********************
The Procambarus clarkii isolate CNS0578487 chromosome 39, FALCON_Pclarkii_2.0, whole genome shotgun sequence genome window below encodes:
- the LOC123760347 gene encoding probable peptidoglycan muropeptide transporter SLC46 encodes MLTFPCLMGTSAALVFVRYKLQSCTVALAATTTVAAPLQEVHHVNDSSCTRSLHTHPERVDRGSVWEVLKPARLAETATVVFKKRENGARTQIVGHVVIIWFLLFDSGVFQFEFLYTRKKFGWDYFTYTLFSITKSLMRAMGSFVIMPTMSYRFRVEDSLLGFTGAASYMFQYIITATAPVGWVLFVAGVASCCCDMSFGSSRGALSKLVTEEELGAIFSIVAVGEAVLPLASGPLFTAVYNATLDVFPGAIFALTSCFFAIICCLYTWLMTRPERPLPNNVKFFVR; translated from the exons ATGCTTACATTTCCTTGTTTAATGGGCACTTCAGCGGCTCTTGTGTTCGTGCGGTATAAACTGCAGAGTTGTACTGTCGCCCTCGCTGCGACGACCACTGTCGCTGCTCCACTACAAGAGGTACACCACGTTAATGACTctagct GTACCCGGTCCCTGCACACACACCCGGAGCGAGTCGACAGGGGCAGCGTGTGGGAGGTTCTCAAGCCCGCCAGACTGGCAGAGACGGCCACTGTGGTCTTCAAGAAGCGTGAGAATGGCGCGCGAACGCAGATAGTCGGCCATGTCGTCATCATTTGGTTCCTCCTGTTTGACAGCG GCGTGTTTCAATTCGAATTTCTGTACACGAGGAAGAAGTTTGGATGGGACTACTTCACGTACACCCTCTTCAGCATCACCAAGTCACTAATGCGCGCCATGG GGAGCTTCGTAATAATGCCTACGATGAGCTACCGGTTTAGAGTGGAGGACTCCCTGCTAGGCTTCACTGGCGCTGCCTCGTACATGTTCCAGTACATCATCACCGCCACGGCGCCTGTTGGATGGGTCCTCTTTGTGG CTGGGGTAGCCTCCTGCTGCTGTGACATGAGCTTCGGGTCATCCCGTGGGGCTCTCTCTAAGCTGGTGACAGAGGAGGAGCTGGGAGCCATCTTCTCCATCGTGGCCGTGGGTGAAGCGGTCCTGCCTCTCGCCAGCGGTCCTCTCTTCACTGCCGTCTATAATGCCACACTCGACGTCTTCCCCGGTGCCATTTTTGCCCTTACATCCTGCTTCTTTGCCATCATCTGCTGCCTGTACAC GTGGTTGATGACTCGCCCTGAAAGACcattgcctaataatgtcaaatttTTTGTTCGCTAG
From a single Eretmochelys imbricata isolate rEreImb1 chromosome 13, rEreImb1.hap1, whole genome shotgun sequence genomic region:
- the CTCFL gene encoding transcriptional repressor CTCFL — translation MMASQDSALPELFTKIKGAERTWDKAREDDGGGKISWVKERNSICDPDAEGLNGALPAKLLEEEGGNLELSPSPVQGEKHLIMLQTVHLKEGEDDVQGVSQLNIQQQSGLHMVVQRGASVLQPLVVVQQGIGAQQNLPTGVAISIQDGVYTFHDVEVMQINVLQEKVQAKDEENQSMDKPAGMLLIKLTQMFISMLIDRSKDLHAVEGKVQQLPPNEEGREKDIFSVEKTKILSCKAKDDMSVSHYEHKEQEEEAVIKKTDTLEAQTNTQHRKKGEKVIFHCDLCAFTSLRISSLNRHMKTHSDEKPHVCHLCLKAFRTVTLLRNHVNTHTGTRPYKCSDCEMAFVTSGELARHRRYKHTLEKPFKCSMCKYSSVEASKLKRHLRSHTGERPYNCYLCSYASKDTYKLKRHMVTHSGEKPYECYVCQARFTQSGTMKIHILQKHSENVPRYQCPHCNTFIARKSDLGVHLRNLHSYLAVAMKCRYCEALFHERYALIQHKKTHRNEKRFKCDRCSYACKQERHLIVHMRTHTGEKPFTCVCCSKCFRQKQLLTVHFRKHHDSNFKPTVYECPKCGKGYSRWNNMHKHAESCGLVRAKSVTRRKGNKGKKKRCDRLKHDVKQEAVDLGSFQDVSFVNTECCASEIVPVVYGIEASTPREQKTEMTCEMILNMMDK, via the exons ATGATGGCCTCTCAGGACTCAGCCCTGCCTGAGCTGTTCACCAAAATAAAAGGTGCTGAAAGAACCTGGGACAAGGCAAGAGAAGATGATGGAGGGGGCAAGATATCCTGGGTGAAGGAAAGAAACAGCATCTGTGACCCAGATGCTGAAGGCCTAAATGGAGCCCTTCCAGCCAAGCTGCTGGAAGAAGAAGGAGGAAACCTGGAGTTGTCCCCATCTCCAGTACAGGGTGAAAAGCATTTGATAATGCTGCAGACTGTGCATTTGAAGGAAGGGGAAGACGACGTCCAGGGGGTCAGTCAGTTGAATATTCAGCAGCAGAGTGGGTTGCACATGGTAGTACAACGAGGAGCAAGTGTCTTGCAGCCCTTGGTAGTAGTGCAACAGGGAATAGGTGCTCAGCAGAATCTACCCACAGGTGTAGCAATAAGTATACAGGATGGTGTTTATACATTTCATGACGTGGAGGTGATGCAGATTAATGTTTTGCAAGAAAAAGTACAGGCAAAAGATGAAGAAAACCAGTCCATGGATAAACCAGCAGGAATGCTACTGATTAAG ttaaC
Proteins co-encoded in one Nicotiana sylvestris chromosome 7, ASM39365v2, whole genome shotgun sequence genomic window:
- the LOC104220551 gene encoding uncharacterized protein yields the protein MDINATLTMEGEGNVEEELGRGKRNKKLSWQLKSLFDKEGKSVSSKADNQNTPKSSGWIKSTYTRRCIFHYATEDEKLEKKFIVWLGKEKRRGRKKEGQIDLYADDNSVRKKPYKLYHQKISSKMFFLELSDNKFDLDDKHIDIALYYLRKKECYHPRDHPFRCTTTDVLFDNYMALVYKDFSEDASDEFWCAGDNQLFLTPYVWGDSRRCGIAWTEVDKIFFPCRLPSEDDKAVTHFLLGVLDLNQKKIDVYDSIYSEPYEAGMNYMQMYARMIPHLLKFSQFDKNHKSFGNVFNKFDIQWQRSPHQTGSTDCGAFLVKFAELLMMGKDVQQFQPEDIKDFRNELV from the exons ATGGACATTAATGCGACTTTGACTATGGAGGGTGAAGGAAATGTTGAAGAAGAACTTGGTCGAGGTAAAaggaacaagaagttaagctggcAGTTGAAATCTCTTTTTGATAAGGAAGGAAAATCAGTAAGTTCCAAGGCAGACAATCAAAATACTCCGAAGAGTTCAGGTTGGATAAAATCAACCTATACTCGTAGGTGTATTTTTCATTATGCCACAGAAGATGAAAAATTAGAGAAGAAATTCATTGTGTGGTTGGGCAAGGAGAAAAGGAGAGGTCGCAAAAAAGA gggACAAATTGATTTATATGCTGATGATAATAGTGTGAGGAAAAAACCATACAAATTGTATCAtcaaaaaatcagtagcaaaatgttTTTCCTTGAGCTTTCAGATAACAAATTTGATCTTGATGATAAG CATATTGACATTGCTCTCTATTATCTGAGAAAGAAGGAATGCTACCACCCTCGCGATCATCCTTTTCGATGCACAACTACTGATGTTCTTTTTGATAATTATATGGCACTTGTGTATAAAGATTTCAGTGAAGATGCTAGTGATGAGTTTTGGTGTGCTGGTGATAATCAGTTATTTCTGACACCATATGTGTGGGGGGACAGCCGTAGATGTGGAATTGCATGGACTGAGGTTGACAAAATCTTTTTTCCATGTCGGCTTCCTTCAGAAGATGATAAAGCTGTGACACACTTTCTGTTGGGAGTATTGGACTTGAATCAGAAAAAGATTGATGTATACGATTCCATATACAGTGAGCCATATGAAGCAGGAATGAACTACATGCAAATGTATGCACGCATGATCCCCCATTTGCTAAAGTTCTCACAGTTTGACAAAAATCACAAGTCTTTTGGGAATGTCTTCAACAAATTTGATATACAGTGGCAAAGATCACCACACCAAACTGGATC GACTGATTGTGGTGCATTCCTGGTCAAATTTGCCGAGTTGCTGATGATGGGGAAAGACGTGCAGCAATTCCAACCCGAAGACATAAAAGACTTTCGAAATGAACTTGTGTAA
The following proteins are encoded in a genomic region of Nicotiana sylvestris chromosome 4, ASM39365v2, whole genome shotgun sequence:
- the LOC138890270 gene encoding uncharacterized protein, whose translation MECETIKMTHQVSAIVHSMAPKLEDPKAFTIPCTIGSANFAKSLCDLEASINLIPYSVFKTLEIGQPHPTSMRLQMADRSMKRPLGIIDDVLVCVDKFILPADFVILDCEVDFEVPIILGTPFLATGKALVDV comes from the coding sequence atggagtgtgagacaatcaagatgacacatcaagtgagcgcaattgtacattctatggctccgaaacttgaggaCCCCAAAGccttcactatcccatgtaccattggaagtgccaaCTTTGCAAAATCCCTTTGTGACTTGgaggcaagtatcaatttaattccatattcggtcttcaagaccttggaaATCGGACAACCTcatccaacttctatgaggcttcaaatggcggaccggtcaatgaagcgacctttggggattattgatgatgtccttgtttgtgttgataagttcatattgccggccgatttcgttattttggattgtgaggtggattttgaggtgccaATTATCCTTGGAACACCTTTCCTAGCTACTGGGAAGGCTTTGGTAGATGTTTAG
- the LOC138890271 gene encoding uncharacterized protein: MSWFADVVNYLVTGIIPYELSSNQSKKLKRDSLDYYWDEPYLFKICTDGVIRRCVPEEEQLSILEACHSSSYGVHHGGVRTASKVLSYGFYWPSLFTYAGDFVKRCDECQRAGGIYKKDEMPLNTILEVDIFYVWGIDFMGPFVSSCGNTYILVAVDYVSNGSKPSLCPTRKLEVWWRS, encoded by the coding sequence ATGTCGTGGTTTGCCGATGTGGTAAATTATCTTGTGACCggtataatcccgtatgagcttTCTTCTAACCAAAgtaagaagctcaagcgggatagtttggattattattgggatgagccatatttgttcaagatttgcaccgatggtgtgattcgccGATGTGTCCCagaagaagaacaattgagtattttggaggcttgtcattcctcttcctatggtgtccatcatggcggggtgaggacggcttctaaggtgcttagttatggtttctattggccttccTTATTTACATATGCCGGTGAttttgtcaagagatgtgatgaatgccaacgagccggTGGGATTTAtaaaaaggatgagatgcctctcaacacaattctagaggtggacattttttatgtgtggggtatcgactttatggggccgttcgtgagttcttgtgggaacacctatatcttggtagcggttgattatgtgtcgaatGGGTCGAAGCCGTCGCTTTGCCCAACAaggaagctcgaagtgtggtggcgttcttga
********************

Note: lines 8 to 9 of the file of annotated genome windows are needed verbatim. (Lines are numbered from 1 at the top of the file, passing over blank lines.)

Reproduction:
- the LOC138890270 gene encoding uncharacterized protein, whose translation MECETIKMTHQVSAIVHSMAPKLEDPKAFTIPCTIGSANFAKSLCDLEASINLIPYSVFKTLEIGQPHPTSMRLQMADRSMKRPLGIIDDVLVCVDKFILPADFVILDCEVDFEVPIILGTPFLATGKALVDV comes from the coding sequence atggagtgtgagacaatcaagatgacacatcaagtgagcgcaattgtacattctatggctccgaaacttgaggaCCCCAAAGccttcactatcccatgtaccattggaagtgccaaCTTTGCAAAATCCCTTTGTGACTTGgaggcaagtatcaatttaattccatattcggtcttcaagaccttggaaATCGGACAACCTcatccaacttctatgaggcttcaaatggcggaccggtcaatgaagcgacctttggggattattgatgatgtccttgtttgtgttgataagttcatattgccggccgatttcgttattttggattgtgaggtggattttgaggtgccaATTATCCTTGGAACACCTTTCCTAGCTACTGGGAAGGCTTTGGTAGATGTTTAG
- the LOC138890271 gene encoding uncharacterized protein: MSWFADVVNYLVTGIIPYELSSNQSKKLKRDSLDYYWDEPYLFKICTDGVIRRCVPEEEQLSILEACHSSSYGVHHGGVRTASKVLSYGFYWPSLFTYAGDFVKRCDECQRAGGIYKKDEMPLNTILEVDIFYVWGIDFMGPFVSSCGNTYILVAVDYVSNGSKPSLCPTRKLEVWWRS, encoded by the coding sequence ATGTCGTGGTTTGCCGATGTGGTAAATTATCTTGTGACCggtataatcccgtatgagcttTCTTCTAACCAAAgtaagaagctcaagcgggatagtttggattattattgggatgagccatatttgttcaagatttgcaccgatggtgtgattcgccGATGTGTCCCagaagaagaacaattgagtattttggaggcttgtcattcctcttcctatggtgtccatcatggcggggtgaggacggcttctaaggtgcttagttatggtttctattggccttccTTATTTACATATGCCGGTGAttttgtcaagagatgtgatgaatgccaacgagccggTGGGATTTAtaaaaaggatgagatgcctctcaacacaattctagaggtggacattttttatgtgtggggtatcgactttatggggccgttcgtgagttcttgtgggaacacctatatcttggtagcggttgattatgtgtcgaatGGGTCGAAGCCGTCGCTTTGCCCAACAaggaagctcgaagtgtggtggcgttcttga